Four in five sexually active women have used the contraceptive pill. Here’s what the doctors would like them to know.
How does contraception work?
There are basically two types of pills, both made from synthetic formulas of the hormones of progesterone and testosterone – almost 100% effective if used correctly. The first type contains progesterone, the female sex hormone, and the other a combination of estrogen and progesterone, says Dr. Jill Rabin, a women’s health specialist at Northwell Health in New Hyde Park, New York. . These hormones prevent pregnancy in different ways. “Progesterone thickens the cervical mucus, which then becomes an obstacle for sperm, and slows down the movement of the fallopian tubes so that the egg and sperm have difficulty joining,” she explains. It also makes the uterine wall hostile to implantation. “
The egg cannot cling to too thin a lining of the uterus – it needs a quiet, cozy place to implant. Estrogen inhibits contraception by suppressing the hormone responsible for ovulation. “If you interrupt this cycle, the egg will not come out,” says Dr. Rabin. None of these birth control pills methods protect you against sexually transmitted diseases (STDs or STIs).
Are there any women who cannot take combined birth control pills?
“A lot of people can’t take estrogen,” observes Dr. Rabin. This list includes, for example, women who have had bleeding problems, breast cancer, heart disease or who smoke. Progesterone is safer for some women.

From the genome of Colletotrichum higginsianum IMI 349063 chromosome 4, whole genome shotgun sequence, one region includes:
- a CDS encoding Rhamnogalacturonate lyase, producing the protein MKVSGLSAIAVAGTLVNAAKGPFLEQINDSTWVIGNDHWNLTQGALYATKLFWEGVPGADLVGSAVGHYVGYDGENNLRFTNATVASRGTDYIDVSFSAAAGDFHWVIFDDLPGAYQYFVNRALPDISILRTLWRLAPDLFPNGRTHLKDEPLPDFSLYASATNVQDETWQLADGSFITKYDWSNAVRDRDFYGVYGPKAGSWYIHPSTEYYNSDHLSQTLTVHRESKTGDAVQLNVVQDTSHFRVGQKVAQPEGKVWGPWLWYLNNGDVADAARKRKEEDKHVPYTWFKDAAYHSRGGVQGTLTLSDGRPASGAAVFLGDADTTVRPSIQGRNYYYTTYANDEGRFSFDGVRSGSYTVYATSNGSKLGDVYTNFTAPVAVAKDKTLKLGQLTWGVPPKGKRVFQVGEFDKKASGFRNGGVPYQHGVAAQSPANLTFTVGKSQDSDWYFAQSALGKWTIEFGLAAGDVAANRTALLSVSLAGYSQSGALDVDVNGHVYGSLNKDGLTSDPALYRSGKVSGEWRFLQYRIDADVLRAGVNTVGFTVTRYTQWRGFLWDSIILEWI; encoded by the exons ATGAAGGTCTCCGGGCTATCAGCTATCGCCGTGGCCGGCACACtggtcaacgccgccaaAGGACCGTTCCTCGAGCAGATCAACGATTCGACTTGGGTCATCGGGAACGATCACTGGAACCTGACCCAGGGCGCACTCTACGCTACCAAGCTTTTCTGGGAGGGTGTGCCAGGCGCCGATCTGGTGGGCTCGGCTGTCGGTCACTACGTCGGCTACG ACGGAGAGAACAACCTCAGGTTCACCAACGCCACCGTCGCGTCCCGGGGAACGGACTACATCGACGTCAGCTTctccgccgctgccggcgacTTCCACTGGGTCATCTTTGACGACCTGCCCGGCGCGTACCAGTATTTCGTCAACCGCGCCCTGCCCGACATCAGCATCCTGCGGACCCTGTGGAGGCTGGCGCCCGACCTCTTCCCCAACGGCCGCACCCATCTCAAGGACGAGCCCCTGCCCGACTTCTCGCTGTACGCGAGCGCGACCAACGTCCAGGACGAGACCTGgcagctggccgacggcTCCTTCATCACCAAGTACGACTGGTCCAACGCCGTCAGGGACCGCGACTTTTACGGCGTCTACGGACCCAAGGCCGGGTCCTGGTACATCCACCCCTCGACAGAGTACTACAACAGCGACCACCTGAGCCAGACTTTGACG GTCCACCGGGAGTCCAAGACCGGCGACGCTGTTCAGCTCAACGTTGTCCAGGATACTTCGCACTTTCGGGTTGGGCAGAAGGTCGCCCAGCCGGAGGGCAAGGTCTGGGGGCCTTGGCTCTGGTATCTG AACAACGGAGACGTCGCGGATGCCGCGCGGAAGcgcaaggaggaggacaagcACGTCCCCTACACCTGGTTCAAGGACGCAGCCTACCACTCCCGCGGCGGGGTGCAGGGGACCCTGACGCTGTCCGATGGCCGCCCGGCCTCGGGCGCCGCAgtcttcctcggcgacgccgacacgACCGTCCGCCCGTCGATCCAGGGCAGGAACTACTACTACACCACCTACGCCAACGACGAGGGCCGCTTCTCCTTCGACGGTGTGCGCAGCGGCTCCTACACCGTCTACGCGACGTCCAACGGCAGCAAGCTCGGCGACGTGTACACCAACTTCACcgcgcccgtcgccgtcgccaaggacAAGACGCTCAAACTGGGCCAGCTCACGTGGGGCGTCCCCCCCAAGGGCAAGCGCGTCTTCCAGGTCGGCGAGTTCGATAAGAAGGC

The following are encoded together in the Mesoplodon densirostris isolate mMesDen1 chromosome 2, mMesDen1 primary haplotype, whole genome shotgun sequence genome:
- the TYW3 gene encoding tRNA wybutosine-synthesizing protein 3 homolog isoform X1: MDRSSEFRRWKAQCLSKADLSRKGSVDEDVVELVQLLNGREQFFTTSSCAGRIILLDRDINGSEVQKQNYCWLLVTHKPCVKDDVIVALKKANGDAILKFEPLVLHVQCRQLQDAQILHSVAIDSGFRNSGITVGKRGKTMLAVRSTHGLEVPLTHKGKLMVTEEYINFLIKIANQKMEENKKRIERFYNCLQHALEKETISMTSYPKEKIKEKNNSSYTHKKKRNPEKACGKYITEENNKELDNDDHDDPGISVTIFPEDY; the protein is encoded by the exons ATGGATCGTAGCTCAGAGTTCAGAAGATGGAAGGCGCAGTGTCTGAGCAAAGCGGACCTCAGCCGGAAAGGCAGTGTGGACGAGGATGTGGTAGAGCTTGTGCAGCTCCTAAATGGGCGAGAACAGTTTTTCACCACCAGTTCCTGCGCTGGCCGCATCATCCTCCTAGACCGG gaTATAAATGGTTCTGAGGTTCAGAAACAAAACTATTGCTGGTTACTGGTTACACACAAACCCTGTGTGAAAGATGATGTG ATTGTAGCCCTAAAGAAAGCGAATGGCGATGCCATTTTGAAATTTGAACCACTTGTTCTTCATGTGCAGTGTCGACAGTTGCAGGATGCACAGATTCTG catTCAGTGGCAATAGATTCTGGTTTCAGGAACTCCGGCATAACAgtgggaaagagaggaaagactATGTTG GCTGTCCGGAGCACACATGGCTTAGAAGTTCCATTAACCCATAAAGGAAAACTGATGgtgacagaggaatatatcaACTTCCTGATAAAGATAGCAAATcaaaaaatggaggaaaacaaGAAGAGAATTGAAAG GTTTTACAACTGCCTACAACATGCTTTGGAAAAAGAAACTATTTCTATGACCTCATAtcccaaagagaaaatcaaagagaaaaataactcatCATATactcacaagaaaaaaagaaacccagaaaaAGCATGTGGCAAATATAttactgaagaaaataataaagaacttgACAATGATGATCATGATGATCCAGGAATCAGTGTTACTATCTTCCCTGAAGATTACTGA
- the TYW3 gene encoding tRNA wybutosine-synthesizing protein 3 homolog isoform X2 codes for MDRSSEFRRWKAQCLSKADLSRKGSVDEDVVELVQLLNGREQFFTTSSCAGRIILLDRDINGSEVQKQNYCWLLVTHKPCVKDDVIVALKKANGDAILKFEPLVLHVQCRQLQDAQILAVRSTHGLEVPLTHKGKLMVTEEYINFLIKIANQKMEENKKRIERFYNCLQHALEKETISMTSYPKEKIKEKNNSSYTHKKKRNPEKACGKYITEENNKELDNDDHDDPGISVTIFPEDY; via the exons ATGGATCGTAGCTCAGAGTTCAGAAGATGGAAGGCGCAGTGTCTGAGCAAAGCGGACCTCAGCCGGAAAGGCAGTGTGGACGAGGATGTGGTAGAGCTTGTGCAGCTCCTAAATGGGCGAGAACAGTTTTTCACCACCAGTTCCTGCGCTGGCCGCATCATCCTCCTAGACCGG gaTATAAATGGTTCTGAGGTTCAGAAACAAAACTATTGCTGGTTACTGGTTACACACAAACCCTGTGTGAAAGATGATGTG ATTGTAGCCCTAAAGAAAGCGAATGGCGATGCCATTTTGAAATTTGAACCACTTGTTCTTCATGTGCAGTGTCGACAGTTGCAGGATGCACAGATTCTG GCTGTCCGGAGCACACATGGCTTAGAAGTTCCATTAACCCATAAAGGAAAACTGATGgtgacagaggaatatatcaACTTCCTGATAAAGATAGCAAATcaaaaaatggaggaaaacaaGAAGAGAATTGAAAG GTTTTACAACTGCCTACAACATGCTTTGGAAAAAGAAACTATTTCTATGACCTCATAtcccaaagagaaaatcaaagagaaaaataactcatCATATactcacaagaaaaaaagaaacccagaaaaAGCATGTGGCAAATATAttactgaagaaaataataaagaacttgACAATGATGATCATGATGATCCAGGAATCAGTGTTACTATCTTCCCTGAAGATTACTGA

How long does it take for the pill to work?
“Some pills work after only 72 hours, while others take five days to operate,” says Dr. Rabin. To be on the safe side, I tell my patients to use a condom for the first week. “
When should you take the pill?
It differs for each type, notes Dr. Rabin. “The progesterone pills should be taken at the same time every day or your cervical mucus will start to thin and you could get pregnant,” she warns. You can, however, take the combined contraceptives at any time of the day, but taking them at the same time will strengthen the habit. ” Many women find it easier to leave their box of birth control pills next to the toothbrush so they can get into the habit of swallowing them while brushing their teeth. Ask your doctor or pharmacist for advice on when to take the contraceptive pill.
What happens if I forget to take birth control pills?
“Take it as soon as you remember it or take two the next day, and if you forget it two days in a row, it might be time to think about a permanent, long-acting method of contraception. that doesn’t require you to rely on your memory, ”notes Dr. Rabin. Until then, use condoms until you have started another method of birth control pills.
How effective is the pill?
“There are two answers to the question of how well the pill works,” says Donnica Moore, president of Sapphire Women’s Health in Chester, New Jersey. In clinical trials or when women follow the dosage to the letter, efficacy is close to 100%. But when you take into account the vagaries of life, this efficiency is more like 91%. This means that 9 out of 100 women who take the pill get pregnant each year because it is difficult to remember to take it every day. “
What can affect the effectiveness of the pill?